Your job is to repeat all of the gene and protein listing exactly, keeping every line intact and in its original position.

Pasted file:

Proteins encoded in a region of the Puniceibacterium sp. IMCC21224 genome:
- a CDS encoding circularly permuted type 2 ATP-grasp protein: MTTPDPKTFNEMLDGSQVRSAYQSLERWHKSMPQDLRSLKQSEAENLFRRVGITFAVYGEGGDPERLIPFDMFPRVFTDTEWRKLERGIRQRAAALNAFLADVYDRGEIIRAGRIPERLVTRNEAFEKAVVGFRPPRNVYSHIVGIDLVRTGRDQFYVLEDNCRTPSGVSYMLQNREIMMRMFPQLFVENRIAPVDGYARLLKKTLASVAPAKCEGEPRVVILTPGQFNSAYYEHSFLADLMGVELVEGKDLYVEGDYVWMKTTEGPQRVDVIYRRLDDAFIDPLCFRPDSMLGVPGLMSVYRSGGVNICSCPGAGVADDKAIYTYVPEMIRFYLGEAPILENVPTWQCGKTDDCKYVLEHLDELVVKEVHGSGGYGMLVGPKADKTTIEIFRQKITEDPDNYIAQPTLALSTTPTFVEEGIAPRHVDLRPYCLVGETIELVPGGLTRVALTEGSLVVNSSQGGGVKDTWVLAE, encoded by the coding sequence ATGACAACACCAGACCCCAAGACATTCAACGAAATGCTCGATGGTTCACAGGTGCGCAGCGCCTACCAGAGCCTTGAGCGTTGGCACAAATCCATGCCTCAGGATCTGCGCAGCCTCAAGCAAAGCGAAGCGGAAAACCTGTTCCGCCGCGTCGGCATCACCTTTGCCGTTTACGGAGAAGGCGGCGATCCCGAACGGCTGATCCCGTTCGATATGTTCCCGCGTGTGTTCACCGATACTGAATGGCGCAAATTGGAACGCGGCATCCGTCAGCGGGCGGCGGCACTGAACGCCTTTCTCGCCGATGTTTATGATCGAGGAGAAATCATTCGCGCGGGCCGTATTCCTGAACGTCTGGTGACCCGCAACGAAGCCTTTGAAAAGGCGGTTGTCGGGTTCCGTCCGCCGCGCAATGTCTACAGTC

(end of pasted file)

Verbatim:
Proteins encoded in a region of the Puniceibacterium sp. IMCC21224 genome:
- a CDS encoding circularly permuted type 2 ATP-grasp protein: MTTPDPKTFNEMLDGSQVRSAYQSLERWHKSMPQDLRSLKQSEAENLFRRVGITFAVYGEGGDPERLIPFDMFPRVFTDTEWRKLERGIRQRAAALNAFLADVYDRGEIIRAGRIPERLVTRNEAFEKAVVGFRPPRNVYSHIVGIDLVRTGRDQFYVLEDNCRTPSGVSYMLQNREIMMRMFPQLFVENRIAPVDGYARLLKKTLASVAPAKCEGEPRVVILTPGQFNSAYYEHSFLADLMGVELVEGKDLYVEGDYVWMKTTEGPQRVDVIYRRLDDAFIDPLCFRPDSMLGVPGLMSVYRSGGVNICSCPGAGVADDKAIYTYVPEMIRFYLGEAPILENVPTWQCGKTDDCKYVLEHLDELVVKEVHGSGGYGMLVGPKADKTTIEIFRQKITEDPDNYIAQPTLALSTTPTFVEEGIAPRHVDLRPYCLVGETIELVPGGLTRVALTEGSLVVNSSQGGGVKDTWVLAE, encoded by the coding sequence ATGACAACACCAGACCCCAAGACATTCAACGAAATGCTCGATGGTTCACAGGTGCGCAGCGCCTACCAGAGCCTTGAGCGTTGGCACAAATCCATGCCTCAGGATCTGCGCAGCCTCAAGCAAAGCGAAGCGGAAAACCTGTTCCGCCGCGTCGGCATCACCTTTGCCGTTTACGGAGAAGGCGGCGATCCCGAACGGCTGATCCCGTTCGATATGTTCCCGCGTGTGTTCACCGATACTGAATGGCGCAAATTGGAACGCGGCATCCGTCAGCGGGCGGCGGCACTGAACGCCTTTCTCGCCGATGTTTATGATCGAGGAGAAATCATTCGCGCGGGCCGTATTCCTGAACGTCTGGTGACCCGCAACGAAGCCTTTGAAAAGGCGGTTGTCGGGTTCCGTCCGCCGCGCAATGTCTACAGTC